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Lupica: Steve Nash the right guy to coach Nets, deal with Kyrie Irving, etc.

Brooklyn Nets v Boston Celtics Photo by Maddie Meyer/Getty Images

Steve Nash may not be Coach of the Year. Taylor Jenkins in Memphis, Billy Donovan in Chicago and J.B. Bickerstaff in Cleveland all seem to have a better shot. But he is a candidate for sainthood!

Mike Lupica, in his second recent column on the Nets — the first called Kevin Durant the best hooper to ever play in the city, writes about how Nash’s maturity, experience and oh yes, patience make him the right coach at the right time for this Nets’ team.

We do not talk enough about the job the coach is doing, especially in light of the challenges he has faced this season, and not just because of Kyrie (I, Me) Irving.

Lupica argues that whatever fans see as the problem in rounding the Nets into championship form, it’s not Nash. He can coach talent, communicate with talent and although Lupica doesn’t mention it, develop talent.

So Nash incorporates Irving as best he can, the Nets coach does. He mixes and matches and tries different lineups and different rotations. Durant is everything he has ever been. So is Irving, when he is out there. Harden got off to a slow start himself, and didn’t look like himself, but keeps playing his way into the season, and is back to averaging 22 points a game. Steve Nash continues to show that he can coach talent, not always the easiest thing in the world to do. There is still half a season to go. We saw the possibilities for his team the other night in Chicago against the best record in the conference.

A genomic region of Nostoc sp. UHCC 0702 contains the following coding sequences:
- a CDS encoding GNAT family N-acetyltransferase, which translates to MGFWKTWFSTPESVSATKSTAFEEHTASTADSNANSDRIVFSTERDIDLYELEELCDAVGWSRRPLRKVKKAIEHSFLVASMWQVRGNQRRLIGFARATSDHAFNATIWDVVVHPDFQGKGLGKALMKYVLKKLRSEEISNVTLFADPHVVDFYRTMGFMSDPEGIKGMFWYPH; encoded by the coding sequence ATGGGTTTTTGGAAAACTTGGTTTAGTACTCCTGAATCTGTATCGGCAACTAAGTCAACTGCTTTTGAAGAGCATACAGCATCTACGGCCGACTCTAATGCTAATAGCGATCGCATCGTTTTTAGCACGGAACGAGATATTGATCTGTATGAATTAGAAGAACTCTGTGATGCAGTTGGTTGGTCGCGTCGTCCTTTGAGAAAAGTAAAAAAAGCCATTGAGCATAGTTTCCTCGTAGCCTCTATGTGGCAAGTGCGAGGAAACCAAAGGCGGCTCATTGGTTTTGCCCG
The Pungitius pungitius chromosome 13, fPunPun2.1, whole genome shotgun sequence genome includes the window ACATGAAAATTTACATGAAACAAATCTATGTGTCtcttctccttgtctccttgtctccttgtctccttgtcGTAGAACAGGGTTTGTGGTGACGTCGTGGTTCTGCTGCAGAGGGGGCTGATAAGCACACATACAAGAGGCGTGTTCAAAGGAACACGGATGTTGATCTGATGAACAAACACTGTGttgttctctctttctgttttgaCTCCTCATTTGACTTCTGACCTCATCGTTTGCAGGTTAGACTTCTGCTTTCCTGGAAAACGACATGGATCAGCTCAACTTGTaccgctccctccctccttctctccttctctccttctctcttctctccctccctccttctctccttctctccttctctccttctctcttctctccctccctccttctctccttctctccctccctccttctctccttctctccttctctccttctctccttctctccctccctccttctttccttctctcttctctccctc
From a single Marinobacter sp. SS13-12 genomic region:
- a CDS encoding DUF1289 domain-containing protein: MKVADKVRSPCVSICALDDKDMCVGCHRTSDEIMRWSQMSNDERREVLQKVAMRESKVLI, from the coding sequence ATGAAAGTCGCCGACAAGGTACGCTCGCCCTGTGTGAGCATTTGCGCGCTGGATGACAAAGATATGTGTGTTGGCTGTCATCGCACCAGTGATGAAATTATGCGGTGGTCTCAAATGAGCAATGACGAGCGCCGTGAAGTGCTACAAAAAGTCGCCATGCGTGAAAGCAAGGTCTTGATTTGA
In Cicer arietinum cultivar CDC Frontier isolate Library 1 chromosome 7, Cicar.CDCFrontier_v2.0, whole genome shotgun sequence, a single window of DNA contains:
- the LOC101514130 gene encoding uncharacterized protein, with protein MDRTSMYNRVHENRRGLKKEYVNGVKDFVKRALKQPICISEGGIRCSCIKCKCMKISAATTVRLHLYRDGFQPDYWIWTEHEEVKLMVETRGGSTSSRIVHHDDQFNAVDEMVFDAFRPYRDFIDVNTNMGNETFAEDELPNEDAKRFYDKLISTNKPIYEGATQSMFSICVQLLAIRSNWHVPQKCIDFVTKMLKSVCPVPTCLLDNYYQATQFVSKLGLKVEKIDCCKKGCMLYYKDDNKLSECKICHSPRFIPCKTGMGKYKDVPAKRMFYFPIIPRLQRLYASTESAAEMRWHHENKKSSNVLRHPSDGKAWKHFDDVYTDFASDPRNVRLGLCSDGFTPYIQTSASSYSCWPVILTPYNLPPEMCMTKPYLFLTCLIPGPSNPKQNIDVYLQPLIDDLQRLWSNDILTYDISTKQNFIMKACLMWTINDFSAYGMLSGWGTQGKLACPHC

So many questions around this team yet to be answered. No longer any questions about the coach.

Lupica is not shy about detailing what he sees as the Nets — and Nash’s — problem: Irving.

[T]here is Irving, still a streak of light when he has the ball in his hands, still one of the most talented guards in the league at 6-2, only allowed to play road games because he continues to refuse to be vaccinated. So these are extraordinary circumstances for everyone involved, starting with Irving’s coach, who now coaches one Nets team at home and another on the road, all because of the stubbornness and self-absorption of his star. Irving is lucky he hasn’t been booted the way Australia is trying to boot Djokovic.

Nash, of course, is also dealing with COVID and the placement of players in health and safety protocols. No team had more players in protocols than the Nets (10) and yet they have survived. And through it all, as Lupica writes, Nash keeps things on an even keel, explaining but not making excuses.

“Guys were gassed. I thought we had some good stretches, but overall I don’t think we had the juice to follow through and finish the job enough. You know, I don’t know if anyone has had a 6 hours flight between games. I know our guys were tired after yesterday’s overtime game. So to get on a 6-hour flight here. It felt evident to me that they didn’t have the pop, the juice to get the stops.”

Nash, as Lupica notes, has also been respectful of Irving, defending and welcoming him back.

As of Saturday morning, the Nets are 26-15 and Nash has the best coaching record of any wise old hand who’s sat on the Brooklyn — or New Jersey — bench. And if the Nets, with Kyrie playing a LOT of road games, keep winning, he could be in Cleveland coaching Team Durant next month at the All-Star Game. Whoever is coaching each conference’s top team two weeks before the February 20 All-Star Game gets the coaching nod and works with the big conference vote-getter, assuredly KD. The Nets are now one and a half games behind the Bulls for the East lead. As a player, Nash was an All-Star eight times.